Pharrell – ‘G I R L’

An apology for 'Blurred Lines' transforms into the superstar producer's solo high point

Judging by his solo discography, it’s difficult to see why Pharrell Williams’ second LP might be considered An Event. His 2006 debut, ‘In My Mind’, was patchy at best, and aside from last year’s ‘Happy’, a tie-in with the movie ‘Despicable Me 2’, the records the Virginia Beach native has made under his own name haven’t exactly set the world on fire. But ever since he helped his mentor, Teddy Riley, make the risqué swingbeat anthem ‘Rump Shaker’ in 1992, Pharrell (often alongside Neptunes and N*E*R*D partner Chad Hugo) has been one of pop’s most innovative and successful producers, writers and vocalists.

The parade of big-name guests (Kanye West, Gwen Stefani, Jay Z et al) that made ‘In My Mind’ feel more like a compilation album than a solo record has been slimmed down to a pair of A-listers (Justin Timberlake and Alicia Keys supply the only duets here, though Daft Punk and Miley Cyrus drop in on backing vocals). The result is less about others and more about Pharrell – less what’s in his mind, and more what’s in his heart.

It’s an admirably concise album, driven by a sense of carefree abandon that is both versatile and eclectic. As it sashays through crisp robo-funk, spot-on disco pastiche, symphonic pop and futuristic R&B, the most relevant reference point is Prince. Only the enigmatic genius himself would dare put songs as diverse as the not-entirely-successful Caribbean a cappella oddity ‘Lost Queen’ and the magnificently epic ‘Gust Of Wind’ not only on the same album, but next to each other in the track listing.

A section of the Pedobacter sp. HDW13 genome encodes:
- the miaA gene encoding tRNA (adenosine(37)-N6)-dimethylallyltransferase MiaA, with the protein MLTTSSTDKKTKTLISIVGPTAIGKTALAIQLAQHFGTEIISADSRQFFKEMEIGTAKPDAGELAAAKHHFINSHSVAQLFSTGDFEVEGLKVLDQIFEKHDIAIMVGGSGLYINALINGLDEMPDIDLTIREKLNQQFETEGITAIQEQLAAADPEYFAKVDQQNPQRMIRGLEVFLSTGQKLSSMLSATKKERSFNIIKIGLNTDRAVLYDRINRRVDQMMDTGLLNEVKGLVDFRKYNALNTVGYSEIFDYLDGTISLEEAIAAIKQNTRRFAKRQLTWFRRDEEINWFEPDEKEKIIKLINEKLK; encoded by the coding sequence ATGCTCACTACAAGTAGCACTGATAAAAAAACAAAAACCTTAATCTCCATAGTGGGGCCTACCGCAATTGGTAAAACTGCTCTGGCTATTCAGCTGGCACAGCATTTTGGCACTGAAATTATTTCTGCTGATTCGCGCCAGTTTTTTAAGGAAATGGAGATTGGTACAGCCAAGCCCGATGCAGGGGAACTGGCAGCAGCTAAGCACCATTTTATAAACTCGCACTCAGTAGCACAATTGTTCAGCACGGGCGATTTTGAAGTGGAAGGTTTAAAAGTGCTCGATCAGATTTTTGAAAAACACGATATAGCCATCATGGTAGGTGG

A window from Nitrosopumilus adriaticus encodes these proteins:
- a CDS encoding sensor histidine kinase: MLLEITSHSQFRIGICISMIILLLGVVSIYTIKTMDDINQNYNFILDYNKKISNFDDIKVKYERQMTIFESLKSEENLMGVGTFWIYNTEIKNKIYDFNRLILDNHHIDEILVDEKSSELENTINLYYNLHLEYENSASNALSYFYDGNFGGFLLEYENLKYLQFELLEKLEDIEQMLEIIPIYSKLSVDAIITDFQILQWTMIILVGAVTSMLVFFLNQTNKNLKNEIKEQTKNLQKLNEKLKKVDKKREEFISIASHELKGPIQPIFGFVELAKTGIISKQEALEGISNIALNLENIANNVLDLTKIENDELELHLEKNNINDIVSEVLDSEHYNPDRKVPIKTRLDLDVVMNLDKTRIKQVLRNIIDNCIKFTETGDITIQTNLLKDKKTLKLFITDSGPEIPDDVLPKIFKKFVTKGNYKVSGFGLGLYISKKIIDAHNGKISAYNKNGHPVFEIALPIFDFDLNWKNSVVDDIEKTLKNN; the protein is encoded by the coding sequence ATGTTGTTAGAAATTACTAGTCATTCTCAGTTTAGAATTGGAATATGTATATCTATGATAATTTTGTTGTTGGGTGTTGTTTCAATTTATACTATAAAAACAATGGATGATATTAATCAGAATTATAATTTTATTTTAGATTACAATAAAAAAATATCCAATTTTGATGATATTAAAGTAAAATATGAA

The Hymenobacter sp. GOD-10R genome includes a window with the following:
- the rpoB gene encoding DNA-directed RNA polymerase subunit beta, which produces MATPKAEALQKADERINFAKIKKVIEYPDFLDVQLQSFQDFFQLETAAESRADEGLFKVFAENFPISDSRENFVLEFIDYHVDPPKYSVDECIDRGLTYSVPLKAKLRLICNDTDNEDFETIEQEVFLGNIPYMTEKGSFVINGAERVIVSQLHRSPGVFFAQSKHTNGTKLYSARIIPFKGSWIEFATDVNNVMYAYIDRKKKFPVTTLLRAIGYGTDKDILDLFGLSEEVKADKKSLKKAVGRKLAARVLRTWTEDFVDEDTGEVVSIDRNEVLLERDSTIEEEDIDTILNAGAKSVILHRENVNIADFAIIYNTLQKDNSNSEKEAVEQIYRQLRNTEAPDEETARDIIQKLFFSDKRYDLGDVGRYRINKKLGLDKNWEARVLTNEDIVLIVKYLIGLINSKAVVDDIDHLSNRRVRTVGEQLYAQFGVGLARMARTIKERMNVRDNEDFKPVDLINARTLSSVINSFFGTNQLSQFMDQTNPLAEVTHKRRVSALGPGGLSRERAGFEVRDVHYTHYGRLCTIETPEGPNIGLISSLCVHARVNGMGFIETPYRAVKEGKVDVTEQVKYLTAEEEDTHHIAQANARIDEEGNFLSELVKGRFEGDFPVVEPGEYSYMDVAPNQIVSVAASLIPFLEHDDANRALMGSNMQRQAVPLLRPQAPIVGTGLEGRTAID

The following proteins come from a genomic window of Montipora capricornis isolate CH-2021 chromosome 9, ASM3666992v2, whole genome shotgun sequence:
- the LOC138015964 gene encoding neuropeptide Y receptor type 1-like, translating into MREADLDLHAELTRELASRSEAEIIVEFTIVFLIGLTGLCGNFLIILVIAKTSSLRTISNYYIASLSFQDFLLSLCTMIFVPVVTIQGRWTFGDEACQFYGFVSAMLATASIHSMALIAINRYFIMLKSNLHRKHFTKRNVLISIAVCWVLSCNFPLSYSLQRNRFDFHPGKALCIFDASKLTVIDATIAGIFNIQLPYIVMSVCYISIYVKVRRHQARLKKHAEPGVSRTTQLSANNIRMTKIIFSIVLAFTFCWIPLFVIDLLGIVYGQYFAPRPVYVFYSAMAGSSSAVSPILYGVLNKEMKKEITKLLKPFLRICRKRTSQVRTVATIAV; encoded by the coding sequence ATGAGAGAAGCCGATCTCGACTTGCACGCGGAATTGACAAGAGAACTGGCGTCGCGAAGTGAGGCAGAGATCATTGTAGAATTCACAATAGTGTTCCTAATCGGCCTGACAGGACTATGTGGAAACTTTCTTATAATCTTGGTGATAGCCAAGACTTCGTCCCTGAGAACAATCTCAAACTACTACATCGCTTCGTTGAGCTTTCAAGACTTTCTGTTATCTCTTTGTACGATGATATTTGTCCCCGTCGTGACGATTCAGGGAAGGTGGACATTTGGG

Williams has described the album as an explanation and apology to women offended by his involvement in ‘Blurred Lines’, but in reality it seems much more about him being on his own musically than any grand statement about feminism. Opener ‘Marilyn Monroe’, in which he does critique American ideals of beauty, rolls in on a grand flourish of strings (orchestrated by Pharrell’s increasingly frequent collaborator, the
Oscar-winning film composer Hans Zimmer), which heralds his breathy whisper of the word “different”. It feels more about emphasising his distance from everyone else in pop music than driving female emancipation, but twin visions for a thrilling, populist yet provocative album are set out nonetheless.

Right from ‘Marilyn Monroe’, he’s off. He dances around genres, the vaudevillian ‘Happy’ sitting perfectly in the middle of it all, not because it sounds like what surrounds it but precisely because it doesn’t. By the mirrorball moment that heralds the lengthy coda to the closing ‘It Girl’, you’re left giddy and breathless, applauding a 20-year veteran who’s finally found his voice.

Angus Batey